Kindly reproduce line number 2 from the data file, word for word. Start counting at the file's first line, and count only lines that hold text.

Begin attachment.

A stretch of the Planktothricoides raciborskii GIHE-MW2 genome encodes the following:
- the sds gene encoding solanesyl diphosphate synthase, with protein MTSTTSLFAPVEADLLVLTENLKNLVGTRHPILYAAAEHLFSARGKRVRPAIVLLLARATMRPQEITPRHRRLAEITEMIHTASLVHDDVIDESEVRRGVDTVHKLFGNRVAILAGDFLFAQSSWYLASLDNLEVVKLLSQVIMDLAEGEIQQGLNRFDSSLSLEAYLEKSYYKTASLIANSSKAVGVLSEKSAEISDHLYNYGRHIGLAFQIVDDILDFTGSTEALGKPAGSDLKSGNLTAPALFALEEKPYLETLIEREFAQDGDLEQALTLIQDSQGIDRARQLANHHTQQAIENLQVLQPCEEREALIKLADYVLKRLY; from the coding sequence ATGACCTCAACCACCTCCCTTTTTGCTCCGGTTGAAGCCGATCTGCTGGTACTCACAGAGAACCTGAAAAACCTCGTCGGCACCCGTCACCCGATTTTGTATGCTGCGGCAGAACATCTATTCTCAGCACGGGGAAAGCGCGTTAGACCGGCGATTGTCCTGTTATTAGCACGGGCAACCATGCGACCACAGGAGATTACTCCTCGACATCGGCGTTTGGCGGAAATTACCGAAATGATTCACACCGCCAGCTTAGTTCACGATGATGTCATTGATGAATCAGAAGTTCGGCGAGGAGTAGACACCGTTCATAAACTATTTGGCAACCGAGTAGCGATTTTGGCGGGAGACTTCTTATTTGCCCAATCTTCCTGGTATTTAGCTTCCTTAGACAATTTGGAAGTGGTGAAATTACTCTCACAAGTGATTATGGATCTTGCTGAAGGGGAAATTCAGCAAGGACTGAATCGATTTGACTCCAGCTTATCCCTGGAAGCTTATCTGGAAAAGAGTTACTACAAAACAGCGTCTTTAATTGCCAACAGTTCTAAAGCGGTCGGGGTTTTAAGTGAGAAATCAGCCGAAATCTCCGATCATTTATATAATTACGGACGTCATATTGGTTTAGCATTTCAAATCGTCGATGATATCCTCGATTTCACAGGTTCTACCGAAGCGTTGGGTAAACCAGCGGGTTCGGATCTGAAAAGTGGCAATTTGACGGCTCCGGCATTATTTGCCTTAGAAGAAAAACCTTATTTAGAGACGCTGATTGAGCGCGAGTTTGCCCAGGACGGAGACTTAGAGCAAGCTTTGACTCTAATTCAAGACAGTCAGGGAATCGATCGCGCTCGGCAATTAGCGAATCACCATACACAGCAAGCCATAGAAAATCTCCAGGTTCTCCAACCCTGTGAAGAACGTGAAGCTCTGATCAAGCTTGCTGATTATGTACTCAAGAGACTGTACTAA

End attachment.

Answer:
- the sds gene encoding solanesyl diphosphate synthase, with protein MTSTTSLFAPVEADLLVLTENLKNLVGTRHPILYAAAEHLFSARGKRVRPAIVLLLARATMRPQEITPRHRRLAEITEMIHTASLVHDDVIDESEVRRGVDTVHKLFGNRVAILAGDFLFAQSSWYLASLDNLEVVKLLSQVIMDLAEGEIQQGLNRFDSSLSLEAYLEKSYYKTASLIANSSKAVGVLSEKSAEISDHLYNYGRHIGLAFQIVDDILDFTGSTEALGKPAGSDLKSGNLTAPALFALEEKPYLETLIEREFAQDGDLEQALTLIQDSQGIDRARQLANHHTQQAIENLQVLQPCEEREALIKLADYVLKRLY; from the coding sequence ATGACCTCAACCACCTCCCTTTTTGCTCCGGTTGAAGCCGATCTGCTGGTACTCACAGAGAACCTGAAAAACCTCGTCGGCACCCGTCACCCGATTTTGTATGCTGCGGCAGAACATCTATTCTCAGCACGGGGAAAGCGCGTTAGACCGGCGATTGTCCTGTTATTAGCACGGGCAACCATGCGACCACAGGAGATTACTCCTCGACATCGGCGTTTGGCGGAAATTACCGAAATGATTCACACCGCCAGCTTAGTTCACGATGATGTCATTGATGAATCAGAAGTTCGGCGAGGAGTAGACACCGTTCATAAACTATTTGGCAACCGAGTAGCGATTTTGGCGGGAGACTTCTTATTTGCCCAATCTTCCTGGTATTTAGCTTCCTTAGACAATTTGGAAGTGGTGAAATTACTCTCACAAGTGATTATGGATCTTGCTGAAGGGGAAATTCAGCAAGGACTGAATCGATTTGACTCCAGCTTATCCCTGGAAGCTTATCTGGAAAAGAGTTACTACAAAACAGCGTCTTTAATTGCCAACAGTTCTAAAGCGGTCGGGGTTTTAAGTGAGAAATCAGCCGAAATCTCCGATCATTTATATAATTACGGACGTCATATTGGTTTAGCATTTCAAATCGTCGATGATATCCTCGATTTCACAGGTTCTACCGAAGCGTTGGGTAAACCAGCGGGTTCGGATCTGAAAAGTGGCAATTTGACGGCTCCGGCATTATTTGCCTTAGAAGAAAAACCTTATTTAGAGACGCTGATTGAGCGCGAGTTTGCCCAGGACGGAGACTTAGAGCAAGCTTTGACTCTAATTCAAGACAGTCAGGGAATCGATCGCGCTCGGCAATTAGCGAATCACCATACACAGCAAGCCATAGAAAATCTCCAGGTTCTCCAACCCTGTGAAGAACGTGAAGCTCTGATCAAGCTTGCTGATTATGTACTCAAGAGACTGTACTAA